Search This Blog

Monday, November 14, 2016

Soup--My Favorite Winter Food

Now that the weather is finally turning cooler, I've started hunting up recipes to fill my big soup pot. I love soup! One of the hazards of writing historicals (at least for me) is my love of research books. Add to that my penchant for collecting cookbooks and recipes and... Well. You know.

I found The Original White House Cookbook 1887 Edition a few years ago on a list of clearance books. In it you can learn how to fix a tear in a lady’s silk gown, dye cloth, make Rose Water or Bay Rum, even fade freckles. 

The recipes are the type that would have been made in homes everywhere, including by settlers out west.

This Winter Vegetable Soup is made with ingredients that would be found in the root cellar of most frontier homes. Turnips, carrots, onions and celery were common vegetables grown in kitchen gardens throughout the west. The leeks? They may not be as common, but I’ve found evidence they can be grown in Texas - plant them in late summer and they can be harvested fresh in the winter/early spring.

As an aside, the leek is a symbol of Wales. It’s even worn as a cap badge by the Welsh Guards. The vegetable would certainly have been brought over in the 1830s by Welsh immigrants to Texas.

The directions are exactly as they appear in the cookbook.

Scrape and slice three turnips and three carrots, and peel three onions, and fry all with a little butter until a light yellow; add a bunch of celery and three or four leeks cut in pieces; stir and fry all the ingredients for six minutes; when fried, add one clove of garlic, two stalks of parsley, two cloves, salt, pepper and a little grated nutmeg; cover with three quarts of water and simmer for three hours, taking off the scum carefully.  Strain and use. Croutons, vermicelli, Italian pastes, or rice may be added.

What's your favorite cold weather food?


  1. This sounds delicious, Tracy! Definitely the time of year for soup and hot, crusty bread slathered in butter.

  2. Tracy,

    I have a few old recipe books that were handed down to me from my two grandmothers. I also have handwritten recipes from my maternal grandmother.

    I love the original wording in these old recipes. I have a recipe that calls for a nickel sized Hershey candy bar. while I remember what size candy bar that was, that sort of ingredient does not translate well into modern recipes.

    I also think it's interesting that vegetable soup is one of those dishes that cooks can put in everything but the "kitchen sink". Whatever was on hand was what went into soups, which made them such a standard at mealtime.

    1. That's true, Kaye. You can add & remove ingredients according to what you have in the house.

  3. Tracy, you and my mother would have been good friends. She loved and made soup all the time. Me, not so much, but I'm getting better at liking it. I confess, chili is my go to in winter, but I've been known to cook up some cauliflower in chicken broth. I throw that in a blender and freeze in serving containers. When I get home from work, in the pot it goes with maybe some cheese and chicken.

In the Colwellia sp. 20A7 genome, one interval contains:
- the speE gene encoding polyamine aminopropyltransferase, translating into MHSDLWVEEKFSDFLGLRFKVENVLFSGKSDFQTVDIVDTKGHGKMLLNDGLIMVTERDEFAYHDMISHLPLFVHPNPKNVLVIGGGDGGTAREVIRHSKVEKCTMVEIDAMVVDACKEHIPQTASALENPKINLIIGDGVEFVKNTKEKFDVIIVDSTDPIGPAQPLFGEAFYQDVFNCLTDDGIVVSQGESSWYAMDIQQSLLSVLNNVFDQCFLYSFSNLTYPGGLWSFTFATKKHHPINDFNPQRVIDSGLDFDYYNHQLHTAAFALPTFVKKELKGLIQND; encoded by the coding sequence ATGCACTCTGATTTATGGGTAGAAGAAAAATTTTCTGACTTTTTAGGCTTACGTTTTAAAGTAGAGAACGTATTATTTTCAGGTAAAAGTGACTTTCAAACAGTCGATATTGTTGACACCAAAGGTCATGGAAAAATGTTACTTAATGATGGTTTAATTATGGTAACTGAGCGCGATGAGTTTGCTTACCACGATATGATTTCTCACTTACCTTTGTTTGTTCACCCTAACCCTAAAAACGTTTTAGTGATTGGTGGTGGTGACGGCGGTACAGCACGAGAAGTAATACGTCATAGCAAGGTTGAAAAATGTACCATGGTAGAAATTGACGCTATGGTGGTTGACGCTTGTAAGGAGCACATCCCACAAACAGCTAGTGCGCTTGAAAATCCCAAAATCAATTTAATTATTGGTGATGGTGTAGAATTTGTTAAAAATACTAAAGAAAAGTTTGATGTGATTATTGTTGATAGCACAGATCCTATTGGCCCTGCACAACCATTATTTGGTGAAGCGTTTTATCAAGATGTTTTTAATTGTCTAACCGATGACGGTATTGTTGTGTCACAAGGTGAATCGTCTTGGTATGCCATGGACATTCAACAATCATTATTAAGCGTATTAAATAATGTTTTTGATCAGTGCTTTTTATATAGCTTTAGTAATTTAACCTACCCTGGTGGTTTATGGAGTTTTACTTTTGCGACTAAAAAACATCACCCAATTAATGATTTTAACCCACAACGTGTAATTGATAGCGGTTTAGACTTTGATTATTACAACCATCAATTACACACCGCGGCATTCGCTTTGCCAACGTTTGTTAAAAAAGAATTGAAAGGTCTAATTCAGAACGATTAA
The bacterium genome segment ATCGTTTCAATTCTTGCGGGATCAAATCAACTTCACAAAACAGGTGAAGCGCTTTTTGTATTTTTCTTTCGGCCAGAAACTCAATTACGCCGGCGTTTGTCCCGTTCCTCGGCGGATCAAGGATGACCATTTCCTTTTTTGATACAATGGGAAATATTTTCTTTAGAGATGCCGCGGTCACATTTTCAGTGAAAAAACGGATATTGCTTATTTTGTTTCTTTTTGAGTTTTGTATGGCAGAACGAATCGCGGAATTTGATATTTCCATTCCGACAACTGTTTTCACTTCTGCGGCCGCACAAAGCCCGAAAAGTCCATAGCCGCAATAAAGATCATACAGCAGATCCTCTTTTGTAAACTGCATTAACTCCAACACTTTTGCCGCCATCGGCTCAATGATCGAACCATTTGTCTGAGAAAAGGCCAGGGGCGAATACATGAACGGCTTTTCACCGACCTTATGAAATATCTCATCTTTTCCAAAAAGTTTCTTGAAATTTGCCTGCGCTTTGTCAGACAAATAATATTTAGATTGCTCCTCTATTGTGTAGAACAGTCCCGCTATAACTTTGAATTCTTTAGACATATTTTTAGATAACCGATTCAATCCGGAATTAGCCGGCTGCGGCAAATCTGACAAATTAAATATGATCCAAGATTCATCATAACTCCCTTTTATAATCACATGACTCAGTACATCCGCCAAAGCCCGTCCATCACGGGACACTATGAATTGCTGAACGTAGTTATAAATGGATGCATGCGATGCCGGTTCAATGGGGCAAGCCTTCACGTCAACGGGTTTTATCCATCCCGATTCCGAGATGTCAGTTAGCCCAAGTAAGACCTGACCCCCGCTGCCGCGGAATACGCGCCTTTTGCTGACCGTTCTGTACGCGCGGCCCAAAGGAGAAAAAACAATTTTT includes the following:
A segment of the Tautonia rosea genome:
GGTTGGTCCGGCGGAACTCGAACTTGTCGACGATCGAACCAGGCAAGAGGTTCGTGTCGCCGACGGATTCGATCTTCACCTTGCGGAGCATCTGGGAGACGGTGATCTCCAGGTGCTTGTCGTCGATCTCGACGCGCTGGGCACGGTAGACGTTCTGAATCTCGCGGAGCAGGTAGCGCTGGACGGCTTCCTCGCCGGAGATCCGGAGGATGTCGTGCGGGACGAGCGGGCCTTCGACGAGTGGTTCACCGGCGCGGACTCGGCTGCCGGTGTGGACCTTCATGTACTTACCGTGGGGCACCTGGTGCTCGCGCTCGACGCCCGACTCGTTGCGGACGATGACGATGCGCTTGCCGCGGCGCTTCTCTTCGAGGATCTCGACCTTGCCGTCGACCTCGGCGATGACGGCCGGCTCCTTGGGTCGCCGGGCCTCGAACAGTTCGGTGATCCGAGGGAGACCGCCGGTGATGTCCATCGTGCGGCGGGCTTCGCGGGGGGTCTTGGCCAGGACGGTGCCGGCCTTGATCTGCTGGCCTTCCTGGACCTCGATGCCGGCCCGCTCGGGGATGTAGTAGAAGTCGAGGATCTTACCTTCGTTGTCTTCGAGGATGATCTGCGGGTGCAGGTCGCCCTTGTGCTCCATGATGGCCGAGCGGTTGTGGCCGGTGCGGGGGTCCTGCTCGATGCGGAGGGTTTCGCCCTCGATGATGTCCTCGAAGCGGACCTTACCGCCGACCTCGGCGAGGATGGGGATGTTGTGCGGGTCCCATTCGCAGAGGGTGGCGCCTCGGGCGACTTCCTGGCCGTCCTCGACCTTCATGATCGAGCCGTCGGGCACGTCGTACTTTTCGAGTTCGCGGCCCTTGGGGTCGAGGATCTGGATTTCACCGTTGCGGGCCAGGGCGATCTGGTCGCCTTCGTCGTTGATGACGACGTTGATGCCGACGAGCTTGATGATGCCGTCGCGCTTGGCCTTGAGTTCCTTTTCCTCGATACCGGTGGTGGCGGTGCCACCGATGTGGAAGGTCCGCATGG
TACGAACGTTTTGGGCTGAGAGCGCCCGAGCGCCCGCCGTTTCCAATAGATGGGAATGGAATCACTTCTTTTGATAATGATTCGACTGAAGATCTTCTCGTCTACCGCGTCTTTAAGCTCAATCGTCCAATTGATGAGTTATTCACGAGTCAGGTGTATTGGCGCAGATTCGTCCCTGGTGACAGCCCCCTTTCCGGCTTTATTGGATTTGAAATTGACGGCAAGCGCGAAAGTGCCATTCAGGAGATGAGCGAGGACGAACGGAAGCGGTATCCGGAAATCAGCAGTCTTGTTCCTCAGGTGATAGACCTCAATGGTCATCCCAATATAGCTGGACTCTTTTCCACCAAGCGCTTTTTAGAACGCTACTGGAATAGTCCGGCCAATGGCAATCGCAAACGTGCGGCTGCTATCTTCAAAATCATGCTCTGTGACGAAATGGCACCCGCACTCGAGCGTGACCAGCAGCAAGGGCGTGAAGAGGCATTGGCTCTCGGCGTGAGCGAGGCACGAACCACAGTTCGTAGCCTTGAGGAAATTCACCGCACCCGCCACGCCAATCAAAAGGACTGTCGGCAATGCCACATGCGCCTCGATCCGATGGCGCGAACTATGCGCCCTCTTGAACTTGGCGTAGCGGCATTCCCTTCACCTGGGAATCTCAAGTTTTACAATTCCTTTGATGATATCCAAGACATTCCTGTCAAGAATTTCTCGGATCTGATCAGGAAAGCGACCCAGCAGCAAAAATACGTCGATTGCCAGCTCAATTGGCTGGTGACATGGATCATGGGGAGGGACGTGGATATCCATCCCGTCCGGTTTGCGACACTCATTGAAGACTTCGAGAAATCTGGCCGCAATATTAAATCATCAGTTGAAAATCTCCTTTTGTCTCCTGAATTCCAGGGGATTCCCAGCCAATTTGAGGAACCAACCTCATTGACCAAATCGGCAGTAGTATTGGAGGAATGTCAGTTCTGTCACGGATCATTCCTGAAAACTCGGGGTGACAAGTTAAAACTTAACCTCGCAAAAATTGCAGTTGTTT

Like you, love old books,research and cookbooks. But hey, I get to read!!! Yeah. Doris

    1. I love chili, too. And I'm so swiping your frozen cauliflower & chicken broth idea. Thanks, Doris!

  4. My fave cold weather food is also SOUP. STEWs make up a close second on the list. My maternal grandmother, who came from France, said they lived on soups and stews when she was growing up and I'm so glad she passed on her recipes for those. Not highly seasoned, but just the right seasoning for whatever soup or stew is on the menu. Interesting post!

  5. Interesting recipe. Interesting about leeks. I had one year I planted a winter garden and the only thing that survived was the leeks. I needed to get creative about how to use them all up.

  6. YES! We authors are research addicts, so no wonder you went off the rails with cook books and looking for historical recipes, Tracy. Soup was a favorite dish when I was growing up. Mom liked to make fresh yeast bread to go with her vegetable beef soup. The vegetables included in the soup change from one location of the country to another. My mother-in-law made hers southern style by including okra in her recipe. My husband's family preferred corn bread with their soup.
    My favorite winter food is homemade chili and cornbread, but I sure wouldn't turn down vegetable soup. Even the aroma of soup cooking makes me wax nostalgic--homesick, actually.
    Lovely blog. Have a wonderful--and flavorful Thanksgiving, Tracy.

  7. Soup, of course! I always wait for our first real cold front so I can make my vegetable soup: peeled and chopped potatoes, onions, carrots, celery--cook in chicken broth--not so much you lose the vegetables--add a can of tiny diced tomatoes with basil--or with Italian seasoning..keep the soup thick...not watery. Add a little olive oil.
    I can't say I have a long list of soups, but those I have we do love. And we must have cornbread of some kind.
    I don't make stews--I don't cook or use meat.
    Now, I can't wait.
    I envy you finding that vintage cookbook!